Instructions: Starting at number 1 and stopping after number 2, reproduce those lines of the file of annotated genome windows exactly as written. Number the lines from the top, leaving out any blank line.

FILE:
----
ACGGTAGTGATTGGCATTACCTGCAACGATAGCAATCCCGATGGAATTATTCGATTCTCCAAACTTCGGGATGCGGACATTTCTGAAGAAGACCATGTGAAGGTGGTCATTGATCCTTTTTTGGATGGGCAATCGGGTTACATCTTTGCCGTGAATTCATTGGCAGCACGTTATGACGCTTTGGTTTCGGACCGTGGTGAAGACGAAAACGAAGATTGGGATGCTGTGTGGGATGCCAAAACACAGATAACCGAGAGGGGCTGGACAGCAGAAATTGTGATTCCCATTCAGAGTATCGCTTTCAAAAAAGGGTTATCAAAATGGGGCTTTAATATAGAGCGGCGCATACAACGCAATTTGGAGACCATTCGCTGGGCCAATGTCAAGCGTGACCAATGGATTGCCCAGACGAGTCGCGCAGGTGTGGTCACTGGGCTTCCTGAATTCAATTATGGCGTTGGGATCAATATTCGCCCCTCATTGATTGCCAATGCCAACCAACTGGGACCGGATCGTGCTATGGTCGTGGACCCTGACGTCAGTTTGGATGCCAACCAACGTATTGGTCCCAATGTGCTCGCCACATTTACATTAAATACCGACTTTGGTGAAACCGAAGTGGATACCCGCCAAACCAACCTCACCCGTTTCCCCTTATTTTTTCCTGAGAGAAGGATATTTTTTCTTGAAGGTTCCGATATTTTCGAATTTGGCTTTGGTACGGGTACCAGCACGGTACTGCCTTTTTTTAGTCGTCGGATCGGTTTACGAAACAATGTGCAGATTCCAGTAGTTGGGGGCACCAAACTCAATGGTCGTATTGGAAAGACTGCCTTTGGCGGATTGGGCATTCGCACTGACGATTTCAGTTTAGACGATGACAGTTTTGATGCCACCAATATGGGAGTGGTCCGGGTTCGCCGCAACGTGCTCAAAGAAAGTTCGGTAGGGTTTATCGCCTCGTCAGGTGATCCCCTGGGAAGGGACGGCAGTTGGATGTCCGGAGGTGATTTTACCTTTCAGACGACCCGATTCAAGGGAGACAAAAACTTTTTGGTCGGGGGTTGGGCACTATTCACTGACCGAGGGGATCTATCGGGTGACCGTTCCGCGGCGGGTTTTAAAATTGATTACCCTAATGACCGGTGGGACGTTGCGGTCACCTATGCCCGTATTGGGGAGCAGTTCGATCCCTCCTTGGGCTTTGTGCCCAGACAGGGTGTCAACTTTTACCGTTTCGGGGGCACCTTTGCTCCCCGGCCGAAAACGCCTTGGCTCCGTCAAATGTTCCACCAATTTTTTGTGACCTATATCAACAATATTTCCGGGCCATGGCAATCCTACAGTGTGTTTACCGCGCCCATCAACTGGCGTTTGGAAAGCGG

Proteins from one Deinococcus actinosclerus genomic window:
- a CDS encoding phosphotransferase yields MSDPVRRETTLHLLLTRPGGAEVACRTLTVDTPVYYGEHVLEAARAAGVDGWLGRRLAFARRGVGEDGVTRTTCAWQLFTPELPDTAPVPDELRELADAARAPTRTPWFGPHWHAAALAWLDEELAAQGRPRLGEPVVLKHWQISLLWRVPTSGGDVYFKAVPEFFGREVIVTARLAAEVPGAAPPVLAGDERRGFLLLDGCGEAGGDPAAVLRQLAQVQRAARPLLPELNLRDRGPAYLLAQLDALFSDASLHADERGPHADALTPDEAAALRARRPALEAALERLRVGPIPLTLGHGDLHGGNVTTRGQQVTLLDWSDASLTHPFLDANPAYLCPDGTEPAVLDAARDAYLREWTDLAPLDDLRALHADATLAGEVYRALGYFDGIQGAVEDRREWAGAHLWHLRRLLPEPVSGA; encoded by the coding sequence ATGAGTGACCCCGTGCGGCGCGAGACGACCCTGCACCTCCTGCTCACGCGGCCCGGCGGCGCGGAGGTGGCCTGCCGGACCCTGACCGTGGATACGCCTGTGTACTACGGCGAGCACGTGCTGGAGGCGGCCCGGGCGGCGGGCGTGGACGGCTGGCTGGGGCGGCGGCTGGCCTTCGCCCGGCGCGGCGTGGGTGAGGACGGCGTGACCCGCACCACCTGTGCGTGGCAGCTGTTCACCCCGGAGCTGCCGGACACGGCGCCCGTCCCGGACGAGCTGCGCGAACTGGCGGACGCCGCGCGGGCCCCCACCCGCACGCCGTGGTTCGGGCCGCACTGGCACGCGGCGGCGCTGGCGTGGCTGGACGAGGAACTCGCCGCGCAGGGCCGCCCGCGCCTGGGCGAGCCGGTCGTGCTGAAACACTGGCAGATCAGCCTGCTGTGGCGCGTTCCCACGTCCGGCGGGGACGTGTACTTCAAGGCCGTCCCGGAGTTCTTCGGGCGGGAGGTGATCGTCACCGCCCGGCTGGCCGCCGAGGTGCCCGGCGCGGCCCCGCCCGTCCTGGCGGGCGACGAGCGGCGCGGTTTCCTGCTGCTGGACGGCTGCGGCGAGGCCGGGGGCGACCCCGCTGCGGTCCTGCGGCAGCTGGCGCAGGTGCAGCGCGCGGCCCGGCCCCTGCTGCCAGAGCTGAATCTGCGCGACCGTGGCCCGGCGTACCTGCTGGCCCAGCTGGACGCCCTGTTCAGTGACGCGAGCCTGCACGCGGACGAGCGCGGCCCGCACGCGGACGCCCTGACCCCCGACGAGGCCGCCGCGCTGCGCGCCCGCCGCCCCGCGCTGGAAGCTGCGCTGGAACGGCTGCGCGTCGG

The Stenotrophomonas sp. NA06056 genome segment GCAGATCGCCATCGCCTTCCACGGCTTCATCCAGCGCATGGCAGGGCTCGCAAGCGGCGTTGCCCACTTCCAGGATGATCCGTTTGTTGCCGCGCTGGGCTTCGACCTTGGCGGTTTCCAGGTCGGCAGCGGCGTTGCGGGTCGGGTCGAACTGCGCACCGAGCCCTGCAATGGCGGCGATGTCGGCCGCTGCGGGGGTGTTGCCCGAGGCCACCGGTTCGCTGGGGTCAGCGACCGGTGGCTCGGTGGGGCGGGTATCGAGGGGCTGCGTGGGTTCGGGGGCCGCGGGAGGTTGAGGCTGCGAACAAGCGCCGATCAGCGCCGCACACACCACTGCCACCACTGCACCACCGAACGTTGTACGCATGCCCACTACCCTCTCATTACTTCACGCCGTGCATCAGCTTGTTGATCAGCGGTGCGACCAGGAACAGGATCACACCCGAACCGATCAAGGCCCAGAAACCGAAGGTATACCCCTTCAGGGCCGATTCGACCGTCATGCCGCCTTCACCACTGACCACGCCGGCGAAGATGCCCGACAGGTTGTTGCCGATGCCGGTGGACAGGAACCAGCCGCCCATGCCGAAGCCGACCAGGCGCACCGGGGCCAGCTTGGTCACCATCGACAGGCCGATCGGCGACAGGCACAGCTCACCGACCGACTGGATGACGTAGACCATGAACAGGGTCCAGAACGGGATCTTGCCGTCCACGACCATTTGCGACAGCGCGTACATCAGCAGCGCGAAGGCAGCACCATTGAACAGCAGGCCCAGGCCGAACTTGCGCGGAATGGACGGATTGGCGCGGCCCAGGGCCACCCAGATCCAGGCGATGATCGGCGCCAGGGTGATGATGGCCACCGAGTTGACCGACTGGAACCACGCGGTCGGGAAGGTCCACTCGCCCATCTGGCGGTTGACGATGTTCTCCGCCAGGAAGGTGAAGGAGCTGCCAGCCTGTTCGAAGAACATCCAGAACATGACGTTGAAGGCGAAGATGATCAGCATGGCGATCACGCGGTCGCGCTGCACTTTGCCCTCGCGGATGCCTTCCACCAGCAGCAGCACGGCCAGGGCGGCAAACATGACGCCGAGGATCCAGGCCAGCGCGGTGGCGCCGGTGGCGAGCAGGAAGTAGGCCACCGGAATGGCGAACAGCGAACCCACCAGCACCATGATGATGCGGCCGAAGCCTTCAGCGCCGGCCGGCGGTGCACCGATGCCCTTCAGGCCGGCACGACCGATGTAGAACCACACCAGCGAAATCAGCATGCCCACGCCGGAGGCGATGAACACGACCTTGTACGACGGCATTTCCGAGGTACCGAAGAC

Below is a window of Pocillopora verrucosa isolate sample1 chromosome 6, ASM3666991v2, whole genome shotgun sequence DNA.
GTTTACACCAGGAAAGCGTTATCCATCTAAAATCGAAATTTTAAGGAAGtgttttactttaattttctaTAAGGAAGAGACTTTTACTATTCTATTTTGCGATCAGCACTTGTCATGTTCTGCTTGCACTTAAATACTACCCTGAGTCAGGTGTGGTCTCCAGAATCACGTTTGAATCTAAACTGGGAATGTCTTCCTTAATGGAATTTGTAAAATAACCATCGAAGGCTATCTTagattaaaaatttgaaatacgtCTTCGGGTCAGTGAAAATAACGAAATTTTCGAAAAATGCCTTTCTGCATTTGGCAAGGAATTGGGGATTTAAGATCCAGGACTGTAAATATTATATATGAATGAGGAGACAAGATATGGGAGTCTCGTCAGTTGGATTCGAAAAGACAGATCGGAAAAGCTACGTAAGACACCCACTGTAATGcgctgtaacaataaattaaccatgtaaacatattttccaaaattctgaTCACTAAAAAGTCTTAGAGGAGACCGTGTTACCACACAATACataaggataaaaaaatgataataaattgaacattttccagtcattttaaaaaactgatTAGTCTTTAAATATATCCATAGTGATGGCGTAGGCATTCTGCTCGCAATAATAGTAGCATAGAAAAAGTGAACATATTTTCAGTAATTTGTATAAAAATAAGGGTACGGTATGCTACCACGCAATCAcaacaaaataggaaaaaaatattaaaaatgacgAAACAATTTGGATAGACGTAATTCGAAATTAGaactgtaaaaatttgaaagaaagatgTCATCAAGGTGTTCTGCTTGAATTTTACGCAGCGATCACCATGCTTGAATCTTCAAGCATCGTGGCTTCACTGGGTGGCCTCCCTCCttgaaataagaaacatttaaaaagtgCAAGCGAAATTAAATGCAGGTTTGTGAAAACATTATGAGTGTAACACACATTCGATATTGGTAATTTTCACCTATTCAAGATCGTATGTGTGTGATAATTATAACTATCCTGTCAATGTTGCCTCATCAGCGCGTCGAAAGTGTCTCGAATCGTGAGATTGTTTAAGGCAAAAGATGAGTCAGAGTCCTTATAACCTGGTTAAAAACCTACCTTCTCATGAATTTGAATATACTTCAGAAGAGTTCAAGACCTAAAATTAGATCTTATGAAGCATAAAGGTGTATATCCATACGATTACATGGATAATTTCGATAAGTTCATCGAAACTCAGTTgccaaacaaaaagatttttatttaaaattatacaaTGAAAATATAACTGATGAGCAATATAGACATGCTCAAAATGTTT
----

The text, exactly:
ACGGTAGTGATTGGCATTACCTGCAACGATAGCAATCCCGATGGAATTATTCGATTCTCCAAACTTCGGGATGCGGACATTTCTGAAGAAGACCATGTGAAGGTGGTCATTGATCCTTTTTTGGATGGGCAATCGGGTTACATCTTTGCCGTGAATTCATTGGCAGCACGTTATGACGCTTTGGTTTCGGACCGTGGTGAAGACGAAAACGAAGATTGGGATGCTGTGTGGGATGCCAAAACACAGATAACCGAGAGGGGCTGGACAGCAGAAATTGTGATTCCCATTCAGAGTATCGCTTTCAAAAAAGGGTTATCAAAATGGGGCTTTAATATAGAGCGGCGCATACAACGCAATTTGGAGACCATTCGCTGGGCCAATGTCAAGCGTGACCAATGGATTGCCCAGACGAGTCGCGCAGGTGTGGTCACTGGGCTTCCTGAATTCAATTATGGCGTTGGGATCAATATTCGCCCCTCATTGATTGCCAATGCCAACCAACTGGGACCGGATCGTGCTATGGTCGTGGACCCTGACGTCAGTTTGGATGCCAACCAACGTATTGGTCCCAATGTGCTCGCCACATTTACATTAAATACCGACTTTGGTGAAACCGAAGTGGATACCCGCCAAACCAACCTCACCCGTTTCCCCTTATTTTTTCCTGAGAGAAGGATATTTTTTCTTGAAGGTTCCGATATTTTCGAATTTGGCTTTGGTACGGGTACCAGCACGGTACTGCCTTTTTTTAGTCGTCGGATCGGTTTACGAAACAATGTGCAGATTCCAGTAGTTGGGGGCACCAAACTCAATGGTCGTATTGGAAAGACTGCCTTTGGCGGATTGGGCATTCGCACTGACGATTTCAGTTTAGACGATGACAGTTTTGATGCCACCAATATGGGAGTGGTCCGGGTTCGCCGCAACGTGCTCAAAGAAAGTTCGGTAGGGTTTATCGCCTCGTCAGGTGATCCCCTGGGAAGGGACGGCAGTTGGATGTCCGGAGGTGATTTTACCTTTCAGACGACCCGATTCAAGGGAGACAAAAACTTTTTGGTCGGGGGTTGGGCACTATTCACTGACCGAGGGGATCTATCGGGTGACCGTTCCGCGGCGGGTTTTAAAATTGATTACCCTAATGACCGGTGGGACGTTGCGGTCACCTATGCCCGTATTGGGGAGCAGTTCGATCCCTCCTTGGGCTTTGTGCCCAGACAGGGTGTCAACTTTTACCGTTTCGGGGGCACCTTTGCTCCCCGGCCGAAAACGCCTTGGCTCCGTCAAATGTTCCACCAATTTTTTGTGACCTATATCAACAATATTTCCGGGCCATGGCAATCCTACAGTGTGTTTACCGCGCCCATCAACTGGCGTTTGGAAAGCGG

Proteins from one Deinococcus actinosclerus genomic window: